If Mitt Romney has made one promise during the campaign it is to improve employment. From his slogan—”Obama isn’t working”—to his stump speech, to his talking points in debates and press releases, Romney has made high unemployment his central attack on President Obama’s record. Even permanent Republican goals, such as rapacious extraction of our natural resources and lower marginal tax rates, have been reframed as pieces of Romney’s five-step plan to get the country working again.

But one of Romney’s central campaign pledges—to repeal Obamacare—would undermine employment for those who are most likely to be unemployed: people with disabilities. The rate of unemployment among disabled adults has remained stubbornly high, even since the 1990 Americans with Disabilities Act banned workplace discrimination against them. In September, according to the Bureau of Labor Statistics, the labor force participation rate among people with disabilities was 21.9 percent, compared to 69.3 percent among people without disabilities.

That is partly because our pre-Obamacare health insurance system makes it impossible for many people with disabilities to get a job. People with disabilities require comprehensive and continuous insurance coverage. If you are unemployed and impoverished, you qualify for Medicaid. If you get a job, your income will make you ineligible for Medicaid. But your job may not provide you with health insurance. Even if you get insurance, it may not cover services and medications you require. Or it may not cover pre-existing conditions. Or it may subject you to an annual or lifetime cap on coverage that you will exceed. Even if you have none of those problems, there may be an untenable three month waiting period for your insurance to kick in. “That’s a huge disincentive to working,” says James Weissman, general counsel of the United Spinal Association. “A person with disabilities on Medicaid doesn’t have any cap, lifetime or annual. A person on an employer’s plan, even if he’s covered right away and doesn’t have a waiting period, could still have an annual cap of $25,000.”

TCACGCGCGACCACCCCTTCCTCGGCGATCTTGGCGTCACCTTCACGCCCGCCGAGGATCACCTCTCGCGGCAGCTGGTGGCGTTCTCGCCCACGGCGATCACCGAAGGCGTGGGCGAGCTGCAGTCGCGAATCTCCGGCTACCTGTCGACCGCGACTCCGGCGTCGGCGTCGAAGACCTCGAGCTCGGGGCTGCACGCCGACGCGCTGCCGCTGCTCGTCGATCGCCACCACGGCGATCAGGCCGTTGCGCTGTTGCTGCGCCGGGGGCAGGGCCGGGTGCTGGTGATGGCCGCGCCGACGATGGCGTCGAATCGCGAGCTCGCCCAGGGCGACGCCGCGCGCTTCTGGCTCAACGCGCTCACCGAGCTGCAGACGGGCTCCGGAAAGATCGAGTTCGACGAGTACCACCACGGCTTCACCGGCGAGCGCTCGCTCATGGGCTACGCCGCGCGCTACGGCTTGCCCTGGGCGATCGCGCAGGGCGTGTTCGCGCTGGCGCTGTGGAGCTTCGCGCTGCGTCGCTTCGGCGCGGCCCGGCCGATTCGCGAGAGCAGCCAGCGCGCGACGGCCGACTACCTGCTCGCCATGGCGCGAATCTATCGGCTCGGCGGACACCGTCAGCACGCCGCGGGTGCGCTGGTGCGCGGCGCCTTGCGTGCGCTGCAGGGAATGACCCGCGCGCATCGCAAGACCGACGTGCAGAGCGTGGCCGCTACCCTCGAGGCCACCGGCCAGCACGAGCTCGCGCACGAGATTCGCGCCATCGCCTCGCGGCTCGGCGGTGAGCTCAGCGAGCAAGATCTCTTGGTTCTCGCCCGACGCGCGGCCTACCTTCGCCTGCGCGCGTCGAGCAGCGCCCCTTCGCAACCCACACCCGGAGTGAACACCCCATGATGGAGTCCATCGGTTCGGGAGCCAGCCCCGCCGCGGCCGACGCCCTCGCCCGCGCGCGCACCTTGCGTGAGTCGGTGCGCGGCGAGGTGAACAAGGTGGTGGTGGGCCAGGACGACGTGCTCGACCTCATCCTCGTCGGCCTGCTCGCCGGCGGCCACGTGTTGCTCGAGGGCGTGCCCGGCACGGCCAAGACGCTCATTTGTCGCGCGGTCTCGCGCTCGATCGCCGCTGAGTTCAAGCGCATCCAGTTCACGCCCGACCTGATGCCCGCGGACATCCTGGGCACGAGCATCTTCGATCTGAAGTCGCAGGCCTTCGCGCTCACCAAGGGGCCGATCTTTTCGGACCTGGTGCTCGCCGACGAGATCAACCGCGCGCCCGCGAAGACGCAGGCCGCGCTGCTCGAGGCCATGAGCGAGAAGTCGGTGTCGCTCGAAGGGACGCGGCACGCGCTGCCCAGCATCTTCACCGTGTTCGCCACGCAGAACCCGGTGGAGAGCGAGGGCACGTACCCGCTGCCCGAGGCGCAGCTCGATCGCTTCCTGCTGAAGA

Obamacare will correct all of those problems. It will eliminate annual and lifetime caps on coverage, make it illegal to deny coverage of pre-existing conditions and require large employers to provide immediate coverage to new employees. (It will also expand Medicaid coverage to include some 17 million low-wage workers.)

“Obama preventing exclusions for pre-existing conditions in the Affordable Care Act—assuming we survive Romney’s attacks on it—has gone a long way towards reducing the disincentive for people with disabilities to get employment. Assuming that’s the case people will not be afraid of losing their Medicaid in going to work,” says Weissman.

There are other reasons to oppose Romney’s pledge to repeal Obamacare: It will steal insurance from millions to pad the reimbursement rates of Medicare Advantage–participating hospitals and insurers. But, ironically, it will also work at cross-purposes to Romney’s supposed number-one priority.

For more on the impact of Obamacare, check out "What the Affordable Care Act Would Mean for Transgender People."